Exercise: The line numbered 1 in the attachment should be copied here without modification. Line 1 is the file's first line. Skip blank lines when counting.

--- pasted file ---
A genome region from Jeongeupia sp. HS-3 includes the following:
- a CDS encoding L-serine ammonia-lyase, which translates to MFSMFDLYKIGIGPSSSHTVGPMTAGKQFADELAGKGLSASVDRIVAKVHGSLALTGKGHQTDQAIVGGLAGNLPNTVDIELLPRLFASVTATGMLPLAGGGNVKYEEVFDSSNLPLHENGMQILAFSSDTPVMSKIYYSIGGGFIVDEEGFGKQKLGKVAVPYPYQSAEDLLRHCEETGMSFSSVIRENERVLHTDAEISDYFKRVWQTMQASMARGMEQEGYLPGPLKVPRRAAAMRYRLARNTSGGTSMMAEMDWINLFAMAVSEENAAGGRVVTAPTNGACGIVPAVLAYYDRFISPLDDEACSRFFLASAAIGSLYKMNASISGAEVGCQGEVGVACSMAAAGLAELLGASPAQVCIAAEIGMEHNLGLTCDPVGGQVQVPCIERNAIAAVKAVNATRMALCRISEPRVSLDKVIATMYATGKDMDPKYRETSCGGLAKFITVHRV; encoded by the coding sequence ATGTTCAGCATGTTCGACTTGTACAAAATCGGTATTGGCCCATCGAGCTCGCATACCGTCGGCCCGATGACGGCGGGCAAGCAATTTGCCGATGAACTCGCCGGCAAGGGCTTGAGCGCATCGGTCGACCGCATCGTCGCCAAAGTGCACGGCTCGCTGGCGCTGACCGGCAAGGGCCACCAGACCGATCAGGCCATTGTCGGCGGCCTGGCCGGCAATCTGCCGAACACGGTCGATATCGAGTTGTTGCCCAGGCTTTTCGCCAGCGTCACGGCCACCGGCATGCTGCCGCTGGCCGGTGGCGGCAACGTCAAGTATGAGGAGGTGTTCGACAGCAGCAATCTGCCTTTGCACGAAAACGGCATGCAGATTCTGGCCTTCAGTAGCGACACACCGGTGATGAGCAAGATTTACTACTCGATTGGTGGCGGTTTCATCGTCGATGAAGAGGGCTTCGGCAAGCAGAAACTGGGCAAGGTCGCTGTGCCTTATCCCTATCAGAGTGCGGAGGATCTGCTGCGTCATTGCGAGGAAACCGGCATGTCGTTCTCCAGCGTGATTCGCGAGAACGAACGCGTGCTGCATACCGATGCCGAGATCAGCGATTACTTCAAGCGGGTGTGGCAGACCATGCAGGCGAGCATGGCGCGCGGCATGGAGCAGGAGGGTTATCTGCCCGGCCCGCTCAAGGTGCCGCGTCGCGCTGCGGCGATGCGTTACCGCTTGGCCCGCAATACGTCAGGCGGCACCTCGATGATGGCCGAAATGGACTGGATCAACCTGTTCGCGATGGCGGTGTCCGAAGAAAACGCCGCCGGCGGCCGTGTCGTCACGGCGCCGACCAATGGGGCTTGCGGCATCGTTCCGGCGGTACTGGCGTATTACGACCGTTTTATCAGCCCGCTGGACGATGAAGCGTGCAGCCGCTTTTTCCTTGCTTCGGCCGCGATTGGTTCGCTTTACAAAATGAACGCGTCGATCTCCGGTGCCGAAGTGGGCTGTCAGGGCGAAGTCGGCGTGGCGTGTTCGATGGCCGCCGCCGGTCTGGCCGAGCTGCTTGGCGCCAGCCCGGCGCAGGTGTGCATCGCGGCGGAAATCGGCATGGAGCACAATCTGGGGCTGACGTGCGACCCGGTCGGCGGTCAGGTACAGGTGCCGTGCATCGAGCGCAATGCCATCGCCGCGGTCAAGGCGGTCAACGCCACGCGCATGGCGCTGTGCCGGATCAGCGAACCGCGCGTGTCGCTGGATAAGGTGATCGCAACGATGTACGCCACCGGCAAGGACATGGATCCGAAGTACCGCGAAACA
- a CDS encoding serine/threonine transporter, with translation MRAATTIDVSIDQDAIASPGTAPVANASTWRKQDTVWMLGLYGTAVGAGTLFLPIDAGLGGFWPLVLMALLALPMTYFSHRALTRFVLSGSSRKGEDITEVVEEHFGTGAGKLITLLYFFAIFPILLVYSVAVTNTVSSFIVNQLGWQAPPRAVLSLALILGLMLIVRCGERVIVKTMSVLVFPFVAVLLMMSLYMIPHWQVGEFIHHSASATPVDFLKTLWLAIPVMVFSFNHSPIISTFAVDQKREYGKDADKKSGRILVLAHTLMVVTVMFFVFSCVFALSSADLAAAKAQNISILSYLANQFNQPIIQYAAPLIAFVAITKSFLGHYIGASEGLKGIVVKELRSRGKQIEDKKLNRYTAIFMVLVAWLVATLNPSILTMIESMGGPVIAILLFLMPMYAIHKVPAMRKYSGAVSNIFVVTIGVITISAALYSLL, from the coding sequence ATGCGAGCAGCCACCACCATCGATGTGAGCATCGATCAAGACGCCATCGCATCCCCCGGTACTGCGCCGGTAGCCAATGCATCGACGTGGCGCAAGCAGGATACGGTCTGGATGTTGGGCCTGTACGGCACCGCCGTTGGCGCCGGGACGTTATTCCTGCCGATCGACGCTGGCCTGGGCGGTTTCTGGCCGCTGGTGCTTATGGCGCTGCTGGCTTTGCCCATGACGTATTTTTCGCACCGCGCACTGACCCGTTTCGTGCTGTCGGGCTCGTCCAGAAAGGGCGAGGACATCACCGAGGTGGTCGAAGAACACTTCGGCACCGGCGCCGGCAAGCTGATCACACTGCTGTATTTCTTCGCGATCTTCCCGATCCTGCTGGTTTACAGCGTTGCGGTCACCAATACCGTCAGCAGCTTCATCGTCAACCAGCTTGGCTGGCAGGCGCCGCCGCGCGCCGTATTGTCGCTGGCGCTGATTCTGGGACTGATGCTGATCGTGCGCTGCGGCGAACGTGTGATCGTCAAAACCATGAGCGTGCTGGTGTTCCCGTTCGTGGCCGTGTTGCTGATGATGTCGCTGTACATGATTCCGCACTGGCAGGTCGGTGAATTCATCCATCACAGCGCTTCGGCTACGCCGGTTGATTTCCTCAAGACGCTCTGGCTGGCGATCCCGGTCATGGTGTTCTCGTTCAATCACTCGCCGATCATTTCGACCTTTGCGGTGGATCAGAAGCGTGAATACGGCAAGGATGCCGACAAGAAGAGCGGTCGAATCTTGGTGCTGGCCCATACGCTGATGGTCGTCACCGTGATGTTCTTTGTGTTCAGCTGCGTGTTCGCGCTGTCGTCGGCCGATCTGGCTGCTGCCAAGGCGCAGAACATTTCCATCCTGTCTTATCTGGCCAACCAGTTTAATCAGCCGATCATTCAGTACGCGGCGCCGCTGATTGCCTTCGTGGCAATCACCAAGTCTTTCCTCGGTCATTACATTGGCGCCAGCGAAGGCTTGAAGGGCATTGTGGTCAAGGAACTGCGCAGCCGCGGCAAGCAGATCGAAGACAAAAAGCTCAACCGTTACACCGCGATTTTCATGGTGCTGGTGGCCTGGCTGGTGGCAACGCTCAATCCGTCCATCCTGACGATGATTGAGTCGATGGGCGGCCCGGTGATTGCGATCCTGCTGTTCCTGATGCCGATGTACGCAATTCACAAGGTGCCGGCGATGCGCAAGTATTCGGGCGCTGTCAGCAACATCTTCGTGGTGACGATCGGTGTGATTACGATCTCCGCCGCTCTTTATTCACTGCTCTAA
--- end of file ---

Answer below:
A genome region from Jeongeupia sp. HS-3 includes the following: